At Jackson Barracks...
Organized by time period and major conflict our latest permanent exhibit is - "Louisiana National Guard in the Cold War 1946-1989" where you can see the view of a Louisiana Air Guard pilot from the cockpit of an F-4 Jet.
Still up is a feature exhibit on the history of women in the military and specifically the "Women of the Louisiana National Guard".
Permanent exhibits include "Path to Statehood" covering the years 1718-1812 and the development of the Louisiana Militia; "Over There, Louisiana National Guard in World War I" featuring a 1917 Cadillac staff car and rare Renault Tank; "Boots in the Sand - the Louisiana National Guard's Role in the Liberation of Kuwait, 1990-91"; the National Guard's response to Hurricane Katrina in 2005 and the ongoing conflicts in the Iraq and Afghanistan wars.
Developing exhibits include the Battle of New Orleans where you can view a British cannon, and the Mexican War where we proudly display one of our earliest pieces - an 1848 27-star national flag. The Civil War exhibit display uniforms, equipment and artillery pieces as well as a rare, late-war letter penned by General Robert E. Lee. The deck gun of the USS New Orleans anchors our Spanish American War exhibit. Our World War II area contains an early war Stuart Light Tank, a Norden Bombsight and actual walls from a WWII building surrounding by barrack’s furnishings and soldier’s personal items.
At Camp Beauregard...
Some of the oldest artifacts at the Louisiana Maneuvers and Military Museum include an 1840s British Belt Plate, a Louisiana Colonel’s uniform, a cannon ball from the Civil War Red River Valley Campaign and the Battle Flag of the Madison Artillery. The Spanish-American War and Mexican Border War campaigns are represented by an officer’s saber, a campaign medal and the original sheet music of a march written for the 3rd Battalion of the 1st Louisiana Infantry or the 3-156 Infantry today. The World War I exhibit displays photographs of daily life at Camp Stafford – which later became Camp Beauregard - as well as artifacts from the 114th Engineer Battalion, 39th Division and photos of the 17th Division in training. The majority of our exhibits tell the story of the Louisiana Maneuvers – large-scale training operations carried out across Central Louisiana in the build-up for World War II. Items range from a railroad spike for the Claiborne-Polk Military Railroad to a shoeshine box carried by a local boy. Post cards and license plates exemplify the many camps and Army Airfields in the area at this time. Personal items such as V-Mail and sweetheart pillows are on display in our home front exhibit. Several Axis Forces artifacts are on display such as a German “Sturmgewehr,” a Japanese knee mortar and Japanese propaganda leaflets targeted toward American Soldiers. A burned battle flag flown from a Japanese warship in Hiroshima Harbor illustrates the tragedy and cost of war along with Concentration Camp money and charts used by the Nazis to label “Ubermenchen” and “Untermenchen” (Super human and sub Human races). The Korean War exhibit shows our first night fighting system the M3 Carbine with “Snooper Scope” attachment. We also have a PPSH-41 submachine that was carried by both the North Korean and Chinese Troops, an M40 Recoilless 106mm Rifle and a Chinese 82mm mortar. Don’t forget to visit our outdoor Vehicle Park where you will find Tanks, Anti-tank, Artillery, Engineer and wheeled vehicles!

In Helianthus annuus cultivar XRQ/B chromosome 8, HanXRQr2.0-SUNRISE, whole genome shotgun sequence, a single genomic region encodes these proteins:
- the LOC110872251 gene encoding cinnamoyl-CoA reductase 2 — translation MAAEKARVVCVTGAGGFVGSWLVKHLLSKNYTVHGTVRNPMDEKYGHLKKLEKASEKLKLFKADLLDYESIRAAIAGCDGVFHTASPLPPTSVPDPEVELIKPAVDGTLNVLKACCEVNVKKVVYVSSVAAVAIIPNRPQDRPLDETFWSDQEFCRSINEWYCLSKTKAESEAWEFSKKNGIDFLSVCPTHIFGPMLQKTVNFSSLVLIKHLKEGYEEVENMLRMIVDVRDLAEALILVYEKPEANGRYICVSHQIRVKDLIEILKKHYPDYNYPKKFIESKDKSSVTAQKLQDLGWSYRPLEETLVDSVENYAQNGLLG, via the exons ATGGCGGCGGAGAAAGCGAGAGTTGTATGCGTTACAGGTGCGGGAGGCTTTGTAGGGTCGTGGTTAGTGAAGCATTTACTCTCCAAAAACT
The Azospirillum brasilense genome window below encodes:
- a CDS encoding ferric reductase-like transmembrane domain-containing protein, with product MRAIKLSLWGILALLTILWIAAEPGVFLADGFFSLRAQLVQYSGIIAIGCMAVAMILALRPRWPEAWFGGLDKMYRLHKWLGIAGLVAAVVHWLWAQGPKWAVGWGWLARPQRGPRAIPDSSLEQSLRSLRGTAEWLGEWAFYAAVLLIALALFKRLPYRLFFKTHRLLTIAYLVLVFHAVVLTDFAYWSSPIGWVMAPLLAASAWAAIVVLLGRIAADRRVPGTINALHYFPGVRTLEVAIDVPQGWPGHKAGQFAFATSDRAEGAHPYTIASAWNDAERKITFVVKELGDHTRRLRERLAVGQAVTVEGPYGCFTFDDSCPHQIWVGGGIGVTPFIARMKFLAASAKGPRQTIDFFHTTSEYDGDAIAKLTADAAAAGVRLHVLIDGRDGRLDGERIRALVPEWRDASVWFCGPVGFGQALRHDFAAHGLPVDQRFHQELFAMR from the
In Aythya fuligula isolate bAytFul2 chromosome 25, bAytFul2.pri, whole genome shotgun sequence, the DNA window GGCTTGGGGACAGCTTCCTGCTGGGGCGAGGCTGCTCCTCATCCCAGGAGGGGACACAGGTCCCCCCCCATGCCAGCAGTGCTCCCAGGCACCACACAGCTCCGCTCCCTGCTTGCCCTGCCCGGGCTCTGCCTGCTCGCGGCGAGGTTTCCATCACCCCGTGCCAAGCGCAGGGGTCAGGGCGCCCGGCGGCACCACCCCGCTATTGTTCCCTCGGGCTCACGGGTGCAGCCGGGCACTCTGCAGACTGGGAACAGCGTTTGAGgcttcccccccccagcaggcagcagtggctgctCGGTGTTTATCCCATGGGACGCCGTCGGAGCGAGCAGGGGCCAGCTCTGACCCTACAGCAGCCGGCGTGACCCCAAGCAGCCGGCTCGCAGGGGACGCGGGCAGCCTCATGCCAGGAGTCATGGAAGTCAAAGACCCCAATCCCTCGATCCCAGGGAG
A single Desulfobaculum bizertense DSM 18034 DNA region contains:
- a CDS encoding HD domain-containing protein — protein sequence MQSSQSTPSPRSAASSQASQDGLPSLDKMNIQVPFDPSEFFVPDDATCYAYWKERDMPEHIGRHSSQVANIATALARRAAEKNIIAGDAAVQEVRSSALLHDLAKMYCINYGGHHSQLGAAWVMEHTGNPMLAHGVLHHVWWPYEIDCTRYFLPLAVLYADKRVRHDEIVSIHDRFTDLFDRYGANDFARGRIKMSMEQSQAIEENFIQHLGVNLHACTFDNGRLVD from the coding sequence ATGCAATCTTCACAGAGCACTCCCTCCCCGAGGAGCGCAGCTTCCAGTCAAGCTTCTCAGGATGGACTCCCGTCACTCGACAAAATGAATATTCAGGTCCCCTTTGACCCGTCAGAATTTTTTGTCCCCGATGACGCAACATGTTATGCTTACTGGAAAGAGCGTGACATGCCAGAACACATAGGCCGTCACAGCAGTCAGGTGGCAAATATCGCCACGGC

Lewis Machine Gun
Location: Louisiana Maneuvers and Military Museum
View our FEATURED ARTIFACTS ARCHIVE here
Location: Jackson Barracks Museum
New Orleans, LA
Hurricane Katrina generated the largest combined National Guard natural- disaster response this country has ever conducted. At Jackson Barracks the “Hurricane Katrina – Reflections of First Response” exhibit illustrates the Louisiana National Guard’s experience with this catastrophe on a personal level, through individual stories, collections of memories, photos, videos and objects.
“The exhibit reflects on the events surrounding Hurricane Katrina, the multi-state National Guard forces, other first responders and our community members,” said Capt. Heather Englehart, museum director. “‘Reflections of First Response’ hopes to illustrate this catastrophic hurricane on a personal level, through individual stories, collections of memories, photos, videos and objects.”
The museum is open to the public Monday through Saturday, 10:00 a.m. to 4:00 p.m. There is no cost for admission, however all exhibit production is funded through the generosity of our supporters and visitors so donations are welcomed and encouraged. For additional information contact Capt. Heather Englehart at (504) 278-8664.